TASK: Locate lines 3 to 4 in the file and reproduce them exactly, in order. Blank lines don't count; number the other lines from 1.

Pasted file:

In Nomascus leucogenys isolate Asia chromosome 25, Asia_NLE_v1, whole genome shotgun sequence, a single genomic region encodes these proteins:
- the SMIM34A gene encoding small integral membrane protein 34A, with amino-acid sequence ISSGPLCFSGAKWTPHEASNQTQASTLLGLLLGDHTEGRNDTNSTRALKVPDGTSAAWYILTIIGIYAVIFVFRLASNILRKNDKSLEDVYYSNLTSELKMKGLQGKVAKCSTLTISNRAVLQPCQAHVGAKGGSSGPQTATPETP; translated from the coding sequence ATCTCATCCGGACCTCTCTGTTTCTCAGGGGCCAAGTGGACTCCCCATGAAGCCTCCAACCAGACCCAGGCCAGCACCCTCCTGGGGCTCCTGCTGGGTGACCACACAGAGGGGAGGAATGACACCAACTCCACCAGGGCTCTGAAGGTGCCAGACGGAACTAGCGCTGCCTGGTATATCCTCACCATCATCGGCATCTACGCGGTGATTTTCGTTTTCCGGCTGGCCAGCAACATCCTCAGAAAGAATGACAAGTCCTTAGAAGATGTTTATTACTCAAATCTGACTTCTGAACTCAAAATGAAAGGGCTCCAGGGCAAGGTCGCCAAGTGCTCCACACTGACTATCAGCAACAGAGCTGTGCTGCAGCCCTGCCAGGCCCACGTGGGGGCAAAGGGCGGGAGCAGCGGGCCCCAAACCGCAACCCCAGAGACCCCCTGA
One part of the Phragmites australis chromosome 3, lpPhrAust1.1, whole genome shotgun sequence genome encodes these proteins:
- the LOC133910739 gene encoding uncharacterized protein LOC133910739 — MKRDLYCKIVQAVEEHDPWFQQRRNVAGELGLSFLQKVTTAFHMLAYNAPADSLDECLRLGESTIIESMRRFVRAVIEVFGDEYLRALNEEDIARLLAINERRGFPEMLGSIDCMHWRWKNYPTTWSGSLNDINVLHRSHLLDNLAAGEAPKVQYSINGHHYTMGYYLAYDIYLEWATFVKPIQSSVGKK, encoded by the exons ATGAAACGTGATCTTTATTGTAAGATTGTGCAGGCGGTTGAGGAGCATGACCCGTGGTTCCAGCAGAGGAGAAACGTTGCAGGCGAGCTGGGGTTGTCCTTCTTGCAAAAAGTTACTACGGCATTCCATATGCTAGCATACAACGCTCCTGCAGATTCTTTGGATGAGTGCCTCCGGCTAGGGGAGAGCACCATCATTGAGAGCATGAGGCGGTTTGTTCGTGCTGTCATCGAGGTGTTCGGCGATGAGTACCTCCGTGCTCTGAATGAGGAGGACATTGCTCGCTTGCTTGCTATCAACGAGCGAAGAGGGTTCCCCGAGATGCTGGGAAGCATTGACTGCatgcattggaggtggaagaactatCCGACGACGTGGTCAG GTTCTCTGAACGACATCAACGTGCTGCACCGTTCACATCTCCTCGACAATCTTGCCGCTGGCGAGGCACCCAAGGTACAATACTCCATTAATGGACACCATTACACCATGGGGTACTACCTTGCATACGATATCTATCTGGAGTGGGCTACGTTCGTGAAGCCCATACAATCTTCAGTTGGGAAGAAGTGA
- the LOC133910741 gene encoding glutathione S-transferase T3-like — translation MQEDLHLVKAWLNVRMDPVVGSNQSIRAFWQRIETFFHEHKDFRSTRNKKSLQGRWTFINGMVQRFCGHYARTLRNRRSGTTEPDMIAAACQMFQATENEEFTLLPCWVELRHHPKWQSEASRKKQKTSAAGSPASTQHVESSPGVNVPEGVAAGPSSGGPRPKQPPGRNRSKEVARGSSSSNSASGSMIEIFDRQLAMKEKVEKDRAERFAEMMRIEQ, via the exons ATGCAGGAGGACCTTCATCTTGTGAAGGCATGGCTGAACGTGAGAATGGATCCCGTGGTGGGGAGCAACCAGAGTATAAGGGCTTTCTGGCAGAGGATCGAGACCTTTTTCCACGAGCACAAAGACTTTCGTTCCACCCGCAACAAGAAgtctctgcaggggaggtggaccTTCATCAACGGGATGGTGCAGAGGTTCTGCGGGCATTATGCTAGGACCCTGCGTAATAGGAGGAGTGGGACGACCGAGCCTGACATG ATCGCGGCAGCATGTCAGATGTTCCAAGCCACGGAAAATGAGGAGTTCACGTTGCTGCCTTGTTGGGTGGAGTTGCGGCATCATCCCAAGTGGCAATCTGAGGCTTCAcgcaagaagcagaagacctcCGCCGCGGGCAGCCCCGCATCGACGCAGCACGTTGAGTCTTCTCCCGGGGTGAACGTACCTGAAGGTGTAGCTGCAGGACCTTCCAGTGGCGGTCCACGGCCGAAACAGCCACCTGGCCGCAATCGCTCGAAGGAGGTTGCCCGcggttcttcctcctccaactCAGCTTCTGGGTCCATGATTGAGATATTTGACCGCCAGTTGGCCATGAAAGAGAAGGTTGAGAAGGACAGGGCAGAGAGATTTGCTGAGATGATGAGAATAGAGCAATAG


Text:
One part of the Phragmites australis chromosome 3, lpPhrAust1.1, whole genome shotgun sequence genome encodes these proteins:
- the LOC133910739 gene encoding uncharacterized protein LOC133910739 — MKRDLYCKIVQAVEEHDPWFQQRRNVAGELGLSFLQKVTTAFHMLAYNAPADSLDECLRLGESTIIESMRRFVRAVIEVFGDEYLRALNEEDIARLLAINERRGFPEMLGSIDCMHWRWKNYPTTWSGSLNDINVLHRSHLLDNLAAGEAPKVQYSINGHHYTMGYYLAYDIYLEWATFVKPIQSSVGKK, encoded by the exons ATGAAACGTGATCTTTATTGTAAGATTGTGCAGGCGGTTGAGGAGCATGACCCGTGGTTCCAGCAGAGGAGAAACGTTGCAGGCGAGCTGGGGTTGTCCTTCTTGCAAAAAGTTACTACGGCATTCCATATGCTAGCATACAACGCTCCTGCAGATTCTTTGGATGAGTGCCTCCGGCTAGGGGAGAGCACCATCATTGAGAGCATGAGGCGGTTTGTTCGTGCTGTCATCGAGGTGTTCGGCGATGAGTACCTCCGTGCTCTGAATGAGGAGGACATTGCTCGCTTGCTTGCTATCAACGAGCGAAGAGGGTTCCCCGAGATGCTGGGAAGCATTGACTGCatgcattggaggtggaagaactatCCGACGACGTGGTCAG GTTCTCTGAACGACATCAACGTGCTGCACCGTTCACATCTCCTCGACAATCTTGCCGCTGGCGAGGCACCCAAGGTACAATACTCCATTAATGGACACCATTACACCATGGGGTACTACCTTGCATACGATATCTATCTGGAGTGGGCTACGTTCGTGAAGCCCATACAATCTTCAGTTGGGAAGAAGTGA